Lesson: Chairs in Space Design

  • Grades: 6–12
  • Subjects: English Language Arts, Mathematics, Science, Social Studies

Students will observe and discuss a variety of chairs and determine whether they are aesthetically pleasing, supportive, how they were constructed, etc. They will then design their own chair that can withstand space travel and being on the planet Mars. Students will do research to determine the best design.


  • Students will use context clues to make interpretations.
  • Students will explain their own ideas and understanding in discussion and in writing.
  • Students will research life in space and Mars.
  • Students will design a chair prototype.
  • Students will cite sources to back up their design rationale.

Vocabulary: aesthetic, texture, prototype, modernist/modernism


Contemporary wooden chair designed with a zig-zag shape
Gerrit Thomas Rietveld, Zig-Zag chair, c. 1938, deal and hardwood, Carnegie Museum of Art, Gift of Mary Jo and James Winokur, © Licensed by Artists Rights Society (ARS), New York/Beeldrecht, Amsterdam
  1. Show students Gerrit Thomas Rietveld’s Zig-Zag chair and ask them the subsequent questions, following up with “What do you see that makes you say that?” after each one:

    • What materials do you think were used to make this chair?
    • Does this chair look like it would support a person’s body? Why or why not?
    • Who do you think is the intended user for this chair?
    • In what ways is the chair aesthetically appealing to you? Explain.
    • How do you think the chair was constructed?

    Brief Background

    The Zig-Zag chair was designed in 1934 by the architect and furniture designer Gerrit Rietveld. This particular one was made in 1938. In the early 1930s, Dutch department store Metz & Co. asked Gerrit Rietveld to do something unprecedented: design a chair for mass production. The architect agreed to the challenge, proposing a Z-shaped perch. Its deceptively simple Z-form arose from his desire to create a chair from a single piece of material. When this proved impossible in various materials—metal was difficult to sit on and plywood fell apart—he resorted to durable cherrywood. It worked! The chair was surprisingly sturdy, braced by dovetail joints and an unorthodox method of bolting together planks of hardwood to give the impression of a continuous form.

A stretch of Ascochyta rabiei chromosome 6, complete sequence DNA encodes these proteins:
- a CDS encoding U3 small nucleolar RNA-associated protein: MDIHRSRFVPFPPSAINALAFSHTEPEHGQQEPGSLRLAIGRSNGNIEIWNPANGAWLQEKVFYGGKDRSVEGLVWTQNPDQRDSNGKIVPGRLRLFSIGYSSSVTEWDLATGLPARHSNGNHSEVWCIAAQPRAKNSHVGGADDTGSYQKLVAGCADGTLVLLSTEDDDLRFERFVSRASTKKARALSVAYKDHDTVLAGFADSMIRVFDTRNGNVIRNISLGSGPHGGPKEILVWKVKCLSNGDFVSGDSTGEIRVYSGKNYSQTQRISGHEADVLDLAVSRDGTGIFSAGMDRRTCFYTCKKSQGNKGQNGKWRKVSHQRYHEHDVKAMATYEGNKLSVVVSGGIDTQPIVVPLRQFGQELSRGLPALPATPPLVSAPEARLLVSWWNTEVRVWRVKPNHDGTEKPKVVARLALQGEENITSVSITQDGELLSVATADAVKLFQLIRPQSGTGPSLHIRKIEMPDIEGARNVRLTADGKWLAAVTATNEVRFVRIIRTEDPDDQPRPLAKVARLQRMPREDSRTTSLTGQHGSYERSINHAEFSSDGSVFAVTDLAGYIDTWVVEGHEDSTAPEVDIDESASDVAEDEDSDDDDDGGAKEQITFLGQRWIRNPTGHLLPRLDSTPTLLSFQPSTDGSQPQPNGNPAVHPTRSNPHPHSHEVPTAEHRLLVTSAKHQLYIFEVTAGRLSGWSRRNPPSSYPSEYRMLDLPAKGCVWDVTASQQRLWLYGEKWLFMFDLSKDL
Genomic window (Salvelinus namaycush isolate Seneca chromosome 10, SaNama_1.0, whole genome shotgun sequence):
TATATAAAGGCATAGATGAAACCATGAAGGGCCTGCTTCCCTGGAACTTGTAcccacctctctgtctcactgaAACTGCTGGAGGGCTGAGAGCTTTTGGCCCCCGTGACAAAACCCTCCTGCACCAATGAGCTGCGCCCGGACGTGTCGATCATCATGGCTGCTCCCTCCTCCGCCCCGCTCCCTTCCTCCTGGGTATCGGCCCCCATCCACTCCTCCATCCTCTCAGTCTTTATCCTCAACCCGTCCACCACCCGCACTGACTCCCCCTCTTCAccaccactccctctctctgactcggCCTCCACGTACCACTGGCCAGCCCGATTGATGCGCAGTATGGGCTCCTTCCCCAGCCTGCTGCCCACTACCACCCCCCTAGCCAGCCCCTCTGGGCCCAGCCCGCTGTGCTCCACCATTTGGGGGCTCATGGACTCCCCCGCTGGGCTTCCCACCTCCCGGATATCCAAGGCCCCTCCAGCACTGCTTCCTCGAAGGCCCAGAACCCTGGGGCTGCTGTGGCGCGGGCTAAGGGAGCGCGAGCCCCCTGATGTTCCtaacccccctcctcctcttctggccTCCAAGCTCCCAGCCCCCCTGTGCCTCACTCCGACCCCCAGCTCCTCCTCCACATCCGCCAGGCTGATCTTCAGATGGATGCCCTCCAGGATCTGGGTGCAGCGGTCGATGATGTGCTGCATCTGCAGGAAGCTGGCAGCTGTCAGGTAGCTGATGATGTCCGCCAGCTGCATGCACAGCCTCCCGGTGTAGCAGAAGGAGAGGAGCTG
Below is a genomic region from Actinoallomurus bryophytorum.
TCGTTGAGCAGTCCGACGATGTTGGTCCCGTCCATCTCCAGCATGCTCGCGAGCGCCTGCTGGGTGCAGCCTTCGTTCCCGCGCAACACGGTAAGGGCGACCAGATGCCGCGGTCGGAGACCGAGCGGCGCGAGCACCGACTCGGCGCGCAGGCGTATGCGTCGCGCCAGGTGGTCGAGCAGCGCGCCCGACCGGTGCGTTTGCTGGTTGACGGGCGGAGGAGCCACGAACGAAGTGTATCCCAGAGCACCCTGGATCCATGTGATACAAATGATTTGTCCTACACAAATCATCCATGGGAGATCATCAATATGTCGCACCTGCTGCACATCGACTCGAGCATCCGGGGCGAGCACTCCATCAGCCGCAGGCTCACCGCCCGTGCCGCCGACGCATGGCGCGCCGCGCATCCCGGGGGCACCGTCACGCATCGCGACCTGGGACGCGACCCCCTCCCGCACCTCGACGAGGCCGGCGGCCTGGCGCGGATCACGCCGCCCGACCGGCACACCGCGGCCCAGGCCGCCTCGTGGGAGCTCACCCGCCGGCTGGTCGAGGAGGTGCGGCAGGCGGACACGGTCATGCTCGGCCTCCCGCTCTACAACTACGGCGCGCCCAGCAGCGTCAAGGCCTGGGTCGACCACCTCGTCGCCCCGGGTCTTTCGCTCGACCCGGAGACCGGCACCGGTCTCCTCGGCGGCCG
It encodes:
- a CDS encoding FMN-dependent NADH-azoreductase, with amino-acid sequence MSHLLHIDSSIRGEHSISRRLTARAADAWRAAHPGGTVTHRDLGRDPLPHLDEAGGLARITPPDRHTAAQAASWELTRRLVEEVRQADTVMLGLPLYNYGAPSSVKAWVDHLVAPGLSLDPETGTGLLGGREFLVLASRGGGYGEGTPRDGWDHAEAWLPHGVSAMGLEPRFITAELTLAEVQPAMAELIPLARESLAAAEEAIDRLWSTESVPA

Despite its jagged angles it is comfortable. There is give between the seat and legs; it softens when you sit. This was far from traditional furniture construction. The drill-holes and grain of the wood provide the only decoration to this chair, whose silhouette typified the uncompromising nature of Modernist furniture of the interwar period. The chair was, in the words of Gerrit Rietveld, “a designer joke.”

  2. Now show students some of these chairs:

  3. Discuss the subsequent questions, following up with “What do you see that makes you say that?” after each one:

    • Which chair do you find most aesthetically pleasing? Why?
    • Which chair do you think is the most comfortable?
    • Which chair do you think is the most supportive?
    • What do you think the texture of each chair is like?
    • Do you think the chair is heavy or light?
    • How did the designer plan for the user’s body to interact with each chair?
    • What purpose do you think the chair was designed for?

  4. Now instruct students to design a prototype chair for astronauts traveling to Mars. The furniture will serve many functions in environments where maximum flexibility and minimum fuss is crucial.

    Things to consider:

    • You’re going to have very limited space.
    • There will be partial gravity—Mars has roughly one-third of Earth’s gravity—so you can make your furniture a lot lighter and weaker than Earth-bound designs.
    • Astronauts come in many sizes, think adjustable.
    • The chair will be used for working, relaxing, and mealtimes, so it should be comfortable.

  5. Have students create a “furniture journal” where they keep notes about every chair they interact with for the following week. Ask students to think about why they feel the design is good or bad (is it aesthetically pleasing, comfortable, supportive, heavy, light, etc.?) and how aspects of each chair may benefit their design.

    At the end of the week, students will write-up and draw their proposals. Their write-ups should include and address, at the very least, the “things to consider” and how their journals and further research led them to their final design (citing sources where available). Each student should present their findings and design to the class.